Doctor Who: 50 Years of Main Title Design

doctor who credits

Answers are easy. It's asking the right questions which is hard. —The Doctor
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Writer Marcus Bernard from TVARK , the authoritative website on television presentation and graphics, discusses the history of the Doctor Who opening titles.

Doctor Who is the longest-running sci-fi fantasy series in the world. It was created at the BBC in 1963 by Canadian film and television producer Sydney Newman and writer and producer Donald Wilson. and launched by producer Verity Lambert. who was then 27 years old. Her team, under Director Waris Hussein, recorded the first episode, “An Unearthly Child”, by Anthony Coburn, first as a pilot in September 1963 and then again a few weeks later, for the launch transmission on 23rd November. Viewers were introduced to a mysterious elderly scientist, known only as the Doctor, who travels through time and space in a ship known as the TARDIS. He eventually turns out to be a benevolent alien from Gallifrey, the planet of the Time Lords, with the ability to transform or 'regenerate' his appearance 12 times.

Over forty years, the Doctor has been played by ten different actors on TV, with others on film, stage, radio and audio media. The TV series was quickly identified with a startling theme tune, composed by Ron Grainer – who also wrote the music for Steptoe and Son. Tales of the Unexpected and Man In A Suitcase (AKA TFI Friday ) – and a spine-tingling title sequence, of which a complete history follows below.

Doctor Who (1963)

The pilot title sequence was created by Bernard Lodge. who filmed and manipulated the "howlaround" feedback of a TV camera pointing at its own monitor. A column of light rises before ripping and swirling, as if to suggest a journey through time. Delia Derbyshire's extraordinary original arrangement of the famous Ron Grainer theme music* accompanies this footage, in its day the most alien-sounding piece of music ever recorded and still prone to sending a shiver up the spine.

*For more information on the theme: “A History of the Doctor Who Theme ”

In the pilot, William Hartnell's Doctor was distant and almost callous. Newman called for the episode to be remounted, with the star's performance toned down for the recording of what became Doctor Who – Episode One, first shown on BBC TV on November 23rd, 1963.

The opportunity was taken to tweak the title music too, removing the scary extra-terrestrial sound effects, but the filmed graphics stayed the same. This title sequence and music were retained well beyond Hartnell's departure in 1966.

Doctor Who (1967)

Patrick Troughton made his debut as The Doctor on November 5th, 1966, but the decision to refresh the titles and add his face was not taken until March

1967, when the series logo was reset. Delia Derbyshire tweaked her music by mixing in some spooky "spangle" sound effects over the opening bars. Both clips date from episodes in Troughton's final series: “The Krotons”, as repeated on BBC2 in November 1981, and “The Mind Robber”, shown again in 1992.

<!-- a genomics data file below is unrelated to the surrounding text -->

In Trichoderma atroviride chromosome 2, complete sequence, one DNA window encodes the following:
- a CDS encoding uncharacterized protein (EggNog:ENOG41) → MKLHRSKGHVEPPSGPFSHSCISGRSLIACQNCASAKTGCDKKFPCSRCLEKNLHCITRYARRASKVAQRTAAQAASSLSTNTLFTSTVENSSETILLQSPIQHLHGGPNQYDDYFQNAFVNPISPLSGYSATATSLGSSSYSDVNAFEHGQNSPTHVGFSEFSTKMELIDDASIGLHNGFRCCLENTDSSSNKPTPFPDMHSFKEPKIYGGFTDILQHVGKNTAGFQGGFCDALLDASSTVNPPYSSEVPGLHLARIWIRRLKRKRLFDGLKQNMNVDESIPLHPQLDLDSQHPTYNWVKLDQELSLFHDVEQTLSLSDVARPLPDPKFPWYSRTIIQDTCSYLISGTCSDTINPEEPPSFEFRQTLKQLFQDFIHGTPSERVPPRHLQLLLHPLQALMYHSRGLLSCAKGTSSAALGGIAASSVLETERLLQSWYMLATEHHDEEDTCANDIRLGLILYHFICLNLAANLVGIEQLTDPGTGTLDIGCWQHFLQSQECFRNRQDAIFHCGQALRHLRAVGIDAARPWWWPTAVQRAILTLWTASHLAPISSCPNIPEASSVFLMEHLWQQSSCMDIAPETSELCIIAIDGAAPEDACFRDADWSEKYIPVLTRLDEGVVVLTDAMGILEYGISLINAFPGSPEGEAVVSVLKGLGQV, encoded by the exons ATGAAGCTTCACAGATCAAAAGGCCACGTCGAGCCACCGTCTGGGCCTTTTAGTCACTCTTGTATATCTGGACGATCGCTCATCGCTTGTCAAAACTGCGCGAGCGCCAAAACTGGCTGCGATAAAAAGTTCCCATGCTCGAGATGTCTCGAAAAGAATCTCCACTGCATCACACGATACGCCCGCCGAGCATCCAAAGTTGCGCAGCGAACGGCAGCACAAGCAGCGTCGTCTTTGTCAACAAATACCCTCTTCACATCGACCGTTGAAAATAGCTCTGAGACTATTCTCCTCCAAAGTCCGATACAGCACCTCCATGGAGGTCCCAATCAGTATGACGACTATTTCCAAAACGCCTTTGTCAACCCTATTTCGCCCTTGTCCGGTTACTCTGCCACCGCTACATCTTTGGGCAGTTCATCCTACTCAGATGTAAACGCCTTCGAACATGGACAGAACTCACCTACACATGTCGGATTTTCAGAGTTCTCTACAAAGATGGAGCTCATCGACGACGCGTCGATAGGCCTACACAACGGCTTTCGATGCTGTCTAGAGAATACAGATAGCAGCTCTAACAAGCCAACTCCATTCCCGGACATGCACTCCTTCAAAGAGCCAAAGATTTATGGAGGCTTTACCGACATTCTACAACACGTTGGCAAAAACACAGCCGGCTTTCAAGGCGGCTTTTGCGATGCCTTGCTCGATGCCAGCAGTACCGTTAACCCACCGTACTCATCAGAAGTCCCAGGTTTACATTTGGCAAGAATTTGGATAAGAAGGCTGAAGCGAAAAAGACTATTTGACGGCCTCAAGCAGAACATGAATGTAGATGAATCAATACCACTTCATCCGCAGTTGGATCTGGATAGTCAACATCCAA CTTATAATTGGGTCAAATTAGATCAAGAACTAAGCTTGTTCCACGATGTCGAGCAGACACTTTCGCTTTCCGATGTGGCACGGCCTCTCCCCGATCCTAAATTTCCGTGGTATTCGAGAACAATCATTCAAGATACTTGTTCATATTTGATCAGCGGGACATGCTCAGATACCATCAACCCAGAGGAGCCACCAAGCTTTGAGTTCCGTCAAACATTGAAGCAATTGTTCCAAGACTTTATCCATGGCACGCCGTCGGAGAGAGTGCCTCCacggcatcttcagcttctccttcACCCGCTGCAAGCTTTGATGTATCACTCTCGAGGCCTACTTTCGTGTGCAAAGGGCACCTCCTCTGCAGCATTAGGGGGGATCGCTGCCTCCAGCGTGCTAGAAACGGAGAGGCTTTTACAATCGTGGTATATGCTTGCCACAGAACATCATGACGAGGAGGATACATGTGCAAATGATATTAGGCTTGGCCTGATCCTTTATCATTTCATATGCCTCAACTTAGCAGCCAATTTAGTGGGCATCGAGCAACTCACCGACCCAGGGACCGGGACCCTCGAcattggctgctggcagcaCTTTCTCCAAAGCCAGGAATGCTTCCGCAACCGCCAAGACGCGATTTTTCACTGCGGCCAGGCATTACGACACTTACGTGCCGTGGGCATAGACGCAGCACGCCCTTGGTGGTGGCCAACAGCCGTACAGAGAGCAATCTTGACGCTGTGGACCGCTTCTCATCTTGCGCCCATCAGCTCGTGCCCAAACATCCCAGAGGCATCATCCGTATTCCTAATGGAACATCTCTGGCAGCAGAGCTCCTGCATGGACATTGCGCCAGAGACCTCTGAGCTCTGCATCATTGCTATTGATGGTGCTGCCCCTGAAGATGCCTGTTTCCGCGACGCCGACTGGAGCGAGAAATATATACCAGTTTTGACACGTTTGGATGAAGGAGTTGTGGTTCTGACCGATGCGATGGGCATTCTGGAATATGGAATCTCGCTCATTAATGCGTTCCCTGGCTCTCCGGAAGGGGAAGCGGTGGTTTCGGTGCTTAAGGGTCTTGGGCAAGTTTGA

Doctor Who (1970)

Series 7 was the first to be made in colour. Jon Pertwee's face replaced Troughton's in the titles, re-designed via "howlaround" with red and green swirling flames and climaxing with another new logo design. Delia Derbyshire's theme arrangement was given a third new edit, retaining the spangles but shortening the opening bars and, for series 7-9 adding a "stutter start". Closing music changed too, standardised at 52" and 1'12", starting with the now-famous radiophonic scream.

*For other examples of the use of slit-scan technology, see the "star child" sequence in 2001: A Space Odyssey (1968) and the "stretching" of the starship Enterprise-D when it engaged warp drive in Star Trek: The Next Generation (1987–1994).

Inspired by the stunning hyperspace sequence climaxing Stanley Kubrick's movie 2001: A Space Odyssey. Bernard Lodge re-designed the Doctor Who titles again in 1973. For series 11, "howlaround" was dropped in favour of a technique known as "slit-scan", in which multiple exposures of light refracting in plastic were filmed through slots in black card on a rostrum animation stand.* Lodge also re-designed the series logo as a diamond.

By 1974, with Tom Baker assuming the title role, graphics designer Bernard Lodge hit his stride with arguably the best title sequence in the series' history. He applied the slit-scan technique to images of the TARDIS and a morose-looking Baker, thereby evoking the most sensational time tunnel effects. Possibly the scariest bit is when the diamond logo dissolves out of the time tunnel, accompanied by a loud hiss of gas rushing right 'atcha!

An experimental colour change with brown and orange filters in 1975 was transmitted on episode one of Baker's second story, “The Ark in Space,” but deemed unsuccessful. The original version of this sequence was retained from series 12 right up to series 17 in 1979; the only change made was a variation in the font used to spell out the story names and writers' credits.

Doctor Who (1980)

John Nathan Turner produced from series 18. He considered Lodge's work to look like a journey through a vacuum cleaner tube, and felt that the image of Tom Baker was now too young to match the actor as he looked in 1980. So graphics designer Sid Sutton was obliged to take us splendidly into space rather than time, while Peter Howell gave Ron Grainer's theme its only decent re-arrangement of the 1980s. The added whooshes and sonic booms make it all so thrilling!

Doctor Who (1982)


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